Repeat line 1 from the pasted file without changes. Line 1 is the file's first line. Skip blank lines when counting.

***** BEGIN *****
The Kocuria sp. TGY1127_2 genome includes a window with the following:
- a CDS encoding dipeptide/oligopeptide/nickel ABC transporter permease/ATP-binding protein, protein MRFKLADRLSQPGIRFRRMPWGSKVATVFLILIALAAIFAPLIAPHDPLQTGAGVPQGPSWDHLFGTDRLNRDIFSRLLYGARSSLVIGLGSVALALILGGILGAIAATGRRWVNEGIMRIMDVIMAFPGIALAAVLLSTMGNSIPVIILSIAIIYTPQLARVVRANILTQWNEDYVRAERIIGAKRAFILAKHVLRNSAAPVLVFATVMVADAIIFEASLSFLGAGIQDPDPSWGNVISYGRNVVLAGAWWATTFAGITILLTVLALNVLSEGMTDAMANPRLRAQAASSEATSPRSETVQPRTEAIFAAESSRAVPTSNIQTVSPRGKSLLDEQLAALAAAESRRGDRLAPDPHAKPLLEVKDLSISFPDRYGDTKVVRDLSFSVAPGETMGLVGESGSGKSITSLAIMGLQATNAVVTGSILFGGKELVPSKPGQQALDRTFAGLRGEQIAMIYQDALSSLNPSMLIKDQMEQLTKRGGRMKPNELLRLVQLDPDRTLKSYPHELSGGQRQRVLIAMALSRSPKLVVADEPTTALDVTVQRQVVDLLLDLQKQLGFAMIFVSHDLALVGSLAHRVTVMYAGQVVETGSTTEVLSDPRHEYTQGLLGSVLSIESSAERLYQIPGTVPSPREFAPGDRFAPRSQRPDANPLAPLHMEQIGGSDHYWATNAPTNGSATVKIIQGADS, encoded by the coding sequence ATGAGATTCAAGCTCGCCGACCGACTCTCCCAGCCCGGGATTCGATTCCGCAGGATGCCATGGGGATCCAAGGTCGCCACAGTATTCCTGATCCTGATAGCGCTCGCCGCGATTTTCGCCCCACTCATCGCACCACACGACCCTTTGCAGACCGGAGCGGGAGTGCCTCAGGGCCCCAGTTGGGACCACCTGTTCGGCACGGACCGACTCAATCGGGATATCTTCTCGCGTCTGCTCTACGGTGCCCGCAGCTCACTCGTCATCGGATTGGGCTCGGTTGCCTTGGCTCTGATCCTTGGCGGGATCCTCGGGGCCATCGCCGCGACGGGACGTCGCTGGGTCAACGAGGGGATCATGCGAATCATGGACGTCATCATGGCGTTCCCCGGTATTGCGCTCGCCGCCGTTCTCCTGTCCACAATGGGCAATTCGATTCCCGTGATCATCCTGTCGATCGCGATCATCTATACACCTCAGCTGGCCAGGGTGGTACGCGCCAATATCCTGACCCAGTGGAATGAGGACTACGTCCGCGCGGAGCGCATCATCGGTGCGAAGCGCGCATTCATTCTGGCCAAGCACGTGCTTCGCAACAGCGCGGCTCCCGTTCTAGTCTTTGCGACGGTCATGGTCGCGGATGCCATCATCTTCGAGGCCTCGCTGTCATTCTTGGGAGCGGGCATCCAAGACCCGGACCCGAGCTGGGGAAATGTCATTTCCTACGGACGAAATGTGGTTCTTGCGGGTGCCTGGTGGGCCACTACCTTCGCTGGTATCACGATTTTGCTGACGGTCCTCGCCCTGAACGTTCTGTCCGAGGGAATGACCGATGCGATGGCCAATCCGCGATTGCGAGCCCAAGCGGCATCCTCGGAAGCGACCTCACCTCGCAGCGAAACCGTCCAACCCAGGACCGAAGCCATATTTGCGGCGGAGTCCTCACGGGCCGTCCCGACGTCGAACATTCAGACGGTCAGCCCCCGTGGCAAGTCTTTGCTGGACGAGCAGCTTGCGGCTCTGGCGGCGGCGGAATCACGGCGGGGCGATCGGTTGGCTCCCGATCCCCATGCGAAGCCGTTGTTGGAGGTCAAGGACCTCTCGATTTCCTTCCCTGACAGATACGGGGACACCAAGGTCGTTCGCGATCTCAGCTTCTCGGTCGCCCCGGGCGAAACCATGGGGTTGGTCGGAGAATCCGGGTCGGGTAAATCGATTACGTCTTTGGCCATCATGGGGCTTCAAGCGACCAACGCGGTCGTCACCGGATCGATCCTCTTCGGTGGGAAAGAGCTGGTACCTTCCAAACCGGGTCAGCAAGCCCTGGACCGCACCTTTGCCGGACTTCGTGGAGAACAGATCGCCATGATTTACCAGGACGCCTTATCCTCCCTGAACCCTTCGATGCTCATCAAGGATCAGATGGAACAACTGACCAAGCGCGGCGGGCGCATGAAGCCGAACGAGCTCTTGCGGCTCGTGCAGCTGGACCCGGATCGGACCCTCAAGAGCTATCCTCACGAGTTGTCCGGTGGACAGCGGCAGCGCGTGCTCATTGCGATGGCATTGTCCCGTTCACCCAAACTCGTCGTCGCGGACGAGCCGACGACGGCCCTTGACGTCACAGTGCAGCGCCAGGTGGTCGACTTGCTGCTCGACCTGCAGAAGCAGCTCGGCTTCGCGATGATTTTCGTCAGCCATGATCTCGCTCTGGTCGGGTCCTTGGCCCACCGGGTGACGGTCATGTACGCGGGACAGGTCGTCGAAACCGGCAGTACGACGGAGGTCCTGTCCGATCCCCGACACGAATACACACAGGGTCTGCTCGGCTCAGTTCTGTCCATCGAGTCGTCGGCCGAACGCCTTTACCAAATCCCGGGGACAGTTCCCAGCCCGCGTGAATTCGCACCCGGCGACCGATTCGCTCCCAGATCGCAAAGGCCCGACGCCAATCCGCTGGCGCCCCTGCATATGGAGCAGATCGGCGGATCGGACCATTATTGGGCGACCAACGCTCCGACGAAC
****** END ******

The Kocuria sp. TGY1127_2 genome includes a window with the following: